Author: Luke Sholl
Endocannabinoids are signalling molecules made by the body that work to modulate the endocannabinoid system (ECS). “Endo”, deriving from the ancient Greek "ἔνδον" (éndon), means “within”, and “cannabinoid” refers to molecules capable of binding to cannabinoid receptors.
Cannabinoids can be found elsewhere in nature. Phytocannabinoids, such as THC and CBD, appear in cannabis and other herbs. Because they share a similar molecular structure to our own endocannabinoids, they are able to bind to and/or influence cannabinoid receptors.
• Anandamide (AEA)
• 2-arachidonoylglycerol (2-AG)
Through their action on cannabinoid receptors, both of these molecules influence factors such as mood, sleep, appetite, memory, and learning. However, each endocannabinoid stimulates the ECS to a varying degree.
Research has shown AEA to be a low-efficacy agonist of both the CB1 and CB2 receptor. This means the molecule only produces a partial response at these receptor sites. In contrast, studies show 2-AG to be a full agonist of both the CB1 and CB2 receptor. The endocannabinoid binds to both sites with high efficacy and ramps up receptor activation.
Both AEA and 2-AG are retrograde signalling messengers. Unlike most forms of nervous system transmission, which travel from a presynaptic neuron to a postsynaptic one, these endocannabinoids perform the reverse.
Synthesised in postsynaptic neurons, endocannabinoids are released into the synaptic cleft and bind to their target sites on the presynaptic neuron. This allows them to produce effects by inhibiting the release of other neurotransmitters.
This “backwards” mechanism of action underpins the homeostatic effect of endocannabinoids—their ability to help the body maintain physiological balance. If the postsynaptic cell detects a fluctuation away from homeostasis—in the form of a barrage of certain neurotransmitters—endocannabinoids can be deployed to inhibit excessive firing and enforce homeostasis.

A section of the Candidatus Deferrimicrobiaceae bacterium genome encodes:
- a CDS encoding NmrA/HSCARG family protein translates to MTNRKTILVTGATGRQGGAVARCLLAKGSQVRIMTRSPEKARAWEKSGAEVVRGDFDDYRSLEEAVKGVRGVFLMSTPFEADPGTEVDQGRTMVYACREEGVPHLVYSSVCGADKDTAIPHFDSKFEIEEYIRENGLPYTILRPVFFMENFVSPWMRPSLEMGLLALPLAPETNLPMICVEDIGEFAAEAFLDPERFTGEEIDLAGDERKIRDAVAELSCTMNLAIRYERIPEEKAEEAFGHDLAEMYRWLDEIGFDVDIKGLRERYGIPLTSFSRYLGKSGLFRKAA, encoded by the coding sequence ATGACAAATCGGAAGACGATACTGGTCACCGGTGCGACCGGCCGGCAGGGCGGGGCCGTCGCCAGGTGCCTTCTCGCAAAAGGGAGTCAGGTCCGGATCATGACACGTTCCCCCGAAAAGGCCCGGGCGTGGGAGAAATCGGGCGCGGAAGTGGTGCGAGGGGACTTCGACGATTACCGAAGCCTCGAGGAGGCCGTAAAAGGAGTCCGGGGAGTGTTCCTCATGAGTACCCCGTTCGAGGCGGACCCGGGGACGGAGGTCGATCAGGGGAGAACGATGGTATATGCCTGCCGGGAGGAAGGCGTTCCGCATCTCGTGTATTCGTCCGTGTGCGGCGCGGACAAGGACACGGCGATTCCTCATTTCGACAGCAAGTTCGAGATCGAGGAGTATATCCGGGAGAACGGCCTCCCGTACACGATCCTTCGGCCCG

Both cannabinoids work on sites outside of the ECS. For example, AEA also binds to TRPV1 receptors—sites involved in pain and inflammation.
2-AG plays an important role in the brain, liver, and lungs. There, it provides a major source of arachidonic acid, which is used in the synthesis of prostaglandins. These substances play an important role in inflammation, blood flow, and blood clotting.
Synthesis of endocannabinoids occurs—on-demand—in the membranes of postsynaptic neurons. This makes them stand out from other neurotransmitters, such as serotonin, that remain in synaptic vesicles until they are required.
Both AEA and 2-AG derive from fat-based molecules. AEA stems from the precursor N-arachidonoyl-phosphatidyl ethanol, known simply as NAPE, while 2-AG stems from 2-arachidonoyl-containing phospholipids (PIP).
After binding to compatible receptor sites, both endocannabinoids are quickly broken down by specific enzymes. The enzyme fatty acid amino hydrolase (FAAH) catabolises AEA. However, the inflammation-inducing enzyme COX-2 can also degrade AEA through oxidation.
2-AG’s role comes to an end by way of three different enzymes: MGL, α/β domain hydrolases, and COX-2.
Endocannabinoids play vital roles within the ECS and the human body as a whole. Their ability to traverse the synaptic cleft enables them to control neurotransmitter release and maintain homeostasis. These molecules are intimately involved in many important physiological processes, from appetite and mood to sleep. Research continues to elucidate their extensive roles in human physiology.